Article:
3. You won’t be able to demonstrate ROI. If you’re not progressing toward your objectives, there’s no way that you will have mentoring program ROI – which means that when push comes to shove when you’re trying to keep your funding, you likely won’t be able to. 

Mentor Rematching Action Steps

Here’s what to do instead:

  1. Let mentors and mentees know before the program starts that they should come to you if they feel the match isn’t working – and that there will be no negative consequences for them should they do so. 
  2. Have a plan ready to put into action should a mentor and mentee approach you with just this concern – and take into consideration the possibility that you’ll need to put on your mediator hat as part of the job. 
  3. Be prepared to get back on track by marketing your mentoring program
It’s very important that a “no fault” mentoring partnership split rule is established to enable any necessary switches. Everyone needs to abide by it, mentors, mentees, managers, peers, etc. It’s okay to be reassigned. It’s up to you to communicate that to everyone involved.


Learn more about making the best possible mentor matches.

Wednesday, March 11, 2015

The Secret to Growing a Successful Mentoring Program

Lay the Foundations of a Successful Mentoring Program

Just to recap Tips #1-5 about how to get your mentors and mentees to make time for mentoring - and make your mentoring program successful at the same time - if you’ve been following along, you have:

  1. Positioned your mentoring program as a business strategy to decision makers. (Read more)
  2. Made the mentoring commitment clear to all possible mentoring program participants. (Read more)
  3. Communicated the benefits of mentoring to all stakeholders – and helped them discover benefits they may not have been aware of. (Read more)
  4. Gotten the buy in from your mentees’ managers. (Read more)
  5. Had your mentees and mentors book the time for mentoring into their calendars from the get go. (Read more)

(Of course, these are steps that are best taken before you launch your mentoring program, but if it’s too late and your mentoring program is already launched and you’re having problems, these tips can serve as remedial inspiration too! Or for additional help from a mentoring consultant, please feel free to contact us.)

If you’ve done any or (hopefully) all of this work laid out in Steps #1-5, you can’t stop here. Never assume that the good foundation you’ve built will sustain itself; it can’t. Never assume that the momentum you’ve created around your mentoring program will continue on its own; it won’t. That’s your job. You already know all the things that are challenging your mentors and mentees to make mentoring a priority. Those things aren’t going to suddenly stop when the mentoring program launches.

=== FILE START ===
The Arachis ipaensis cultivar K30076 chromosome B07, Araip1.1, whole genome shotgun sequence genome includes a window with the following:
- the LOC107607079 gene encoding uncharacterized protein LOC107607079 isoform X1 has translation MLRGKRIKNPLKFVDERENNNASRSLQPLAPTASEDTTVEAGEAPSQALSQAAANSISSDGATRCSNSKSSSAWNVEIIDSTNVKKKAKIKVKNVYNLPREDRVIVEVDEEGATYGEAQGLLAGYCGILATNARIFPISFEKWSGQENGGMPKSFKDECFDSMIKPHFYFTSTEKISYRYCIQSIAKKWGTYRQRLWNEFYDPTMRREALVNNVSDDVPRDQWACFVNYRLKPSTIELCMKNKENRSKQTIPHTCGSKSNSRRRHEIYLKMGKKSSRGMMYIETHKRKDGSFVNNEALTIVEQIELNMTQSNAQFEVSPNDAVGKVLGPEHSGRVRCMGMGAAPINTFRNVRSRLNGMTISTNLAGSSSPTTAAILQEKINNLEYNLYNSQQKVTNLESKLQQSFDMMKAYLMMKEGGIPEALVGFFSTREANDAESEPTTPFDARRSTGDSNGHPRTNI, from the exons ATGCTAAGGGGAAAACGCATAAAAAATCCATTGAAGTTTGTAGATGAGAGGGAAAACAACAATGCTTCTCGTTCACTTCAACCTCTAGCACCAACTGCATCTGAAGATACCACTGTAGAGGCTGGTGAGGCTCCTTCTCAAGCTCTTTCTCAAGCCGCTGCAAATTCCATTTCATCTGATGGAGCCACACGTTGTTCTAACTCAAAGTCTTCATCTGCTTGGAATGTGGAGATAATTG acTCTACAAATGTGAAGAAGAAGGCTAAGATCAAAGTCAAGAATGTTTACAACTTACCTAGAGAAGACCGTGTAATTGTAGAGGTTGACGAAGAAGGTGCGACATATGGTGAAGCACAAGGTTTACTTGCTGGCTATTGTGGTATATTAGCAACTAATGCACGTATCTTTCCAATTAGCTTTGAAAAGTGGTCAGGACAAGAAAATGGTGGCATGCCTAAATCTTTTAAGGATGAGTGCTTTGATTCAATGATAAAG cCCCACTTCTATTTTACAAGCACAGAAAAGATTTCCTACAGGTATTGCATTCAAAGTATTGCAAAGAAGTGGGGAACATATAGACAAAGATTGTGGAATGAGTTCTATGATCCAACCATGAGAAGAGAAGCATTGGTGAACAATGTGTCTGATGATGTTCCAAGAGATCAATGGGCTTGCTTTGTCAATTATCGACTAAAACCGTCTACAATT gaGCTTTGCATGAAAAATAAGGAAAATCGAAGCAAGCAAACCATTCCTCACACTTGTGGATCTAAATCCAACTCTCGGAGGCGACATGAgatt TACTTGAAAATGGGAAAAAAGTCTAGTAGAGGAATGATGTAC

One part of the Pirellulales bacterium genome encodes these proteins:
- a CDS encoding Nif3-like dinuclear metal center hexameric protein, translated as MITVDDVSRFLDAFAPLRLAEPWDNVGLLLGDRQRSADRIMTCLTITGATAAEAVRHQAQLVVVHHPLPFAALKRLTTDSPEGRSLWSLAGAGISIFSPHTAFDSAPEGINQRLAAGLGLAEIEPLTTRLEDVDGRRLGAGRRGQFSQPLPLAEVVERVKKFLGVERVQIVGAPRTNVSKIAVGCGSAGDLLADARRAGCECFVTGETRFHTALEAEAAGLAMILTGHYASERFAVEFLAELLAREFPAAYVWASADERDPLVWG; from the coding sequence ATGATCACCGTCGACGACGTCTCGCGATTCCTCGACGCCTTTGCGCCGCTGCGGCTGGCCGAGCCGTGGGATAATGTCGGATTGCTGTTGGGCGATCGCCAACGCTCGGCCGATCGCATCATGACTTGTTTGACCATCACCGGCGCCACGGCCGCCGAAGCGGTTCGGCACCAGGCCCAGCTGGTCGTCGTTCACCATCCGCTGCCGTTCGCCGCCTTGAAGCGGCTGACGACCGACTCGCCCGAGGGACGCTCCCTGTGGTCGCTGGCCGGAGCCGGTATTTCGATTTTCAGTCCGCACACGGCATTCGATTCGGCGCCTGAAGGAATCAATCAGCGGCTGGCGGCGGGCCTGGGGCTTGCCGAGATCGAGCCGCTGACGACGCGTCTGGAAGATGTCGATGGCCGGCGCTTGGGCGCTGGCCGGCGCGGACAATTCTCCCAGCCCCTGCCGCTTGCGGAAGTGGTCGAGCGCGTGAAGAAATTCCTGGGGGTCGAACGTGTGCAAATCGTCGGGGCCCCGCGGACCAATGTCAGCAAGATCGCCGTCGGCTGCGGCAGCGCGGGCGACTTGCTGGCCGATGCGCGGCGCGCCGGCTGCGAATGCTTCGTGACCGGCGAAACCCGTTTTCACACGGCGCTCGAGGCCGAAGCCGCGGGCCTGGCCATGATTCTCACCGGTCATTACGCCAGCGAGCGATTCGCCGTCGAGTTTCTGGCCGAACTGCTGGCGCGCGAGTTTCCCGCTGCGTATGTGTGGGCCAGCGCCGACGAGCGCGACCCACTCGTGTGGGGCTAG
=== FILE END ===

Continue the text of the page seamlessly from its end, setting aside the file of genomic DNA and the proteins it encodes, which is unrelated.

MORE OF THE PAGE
Think of it this way: you’ve planted a good seed. Now it’s time to nurture it and really let it bloom.


grow successful mentoring program

Nurture a Successful Mentoring Program

In my experience, the #1 reason that mentoring programs fail is because mentors and mentees don’t have someone to go to with questions or problems. That means they’re lacking structure – and to create structure, they’re going to make up the rules for themselves.

Consider your mentoring program and everyone involved – mentors, mentees, managers, administrators, decision makers, etc. – as a team. Together, you’ve agreed upon objectives for that team to reach. But if individuals in that team are pulling in different directions, there’s no way you’re going to reach your collective objectives, because your team is not only working in different ways, but working toward different things.

To keep everyone on track, be a resource to your team. Have continual check-ins with the mentor-mentee pairs to reinforce Steps #1-5 and also to determine if there are any issues that have come up that are being used as “excuses” for not meeting. This will:

  • Keep mentoring program momentum going. This is where organizations tend to fail in terms of longevity and sustainability, because they have a kickoff, and then just fades away.
  • Keep mentors and mentees accountable for their time. 
  • Keep mentors and mentees accountable for what they’re meeting about. 

For more information about how to grow your successful mentoring program, learn about mentoring training

Monday, March 2, 2015

Overcoming Communication Barriers in Organizations

There is a wealth of knowledge to be gained from all individuals, ages, and levels within the organization. Having multiple generations not only working together but listening, communicating, and working to develop each other is a boon in many areas, including creativity in problem solving.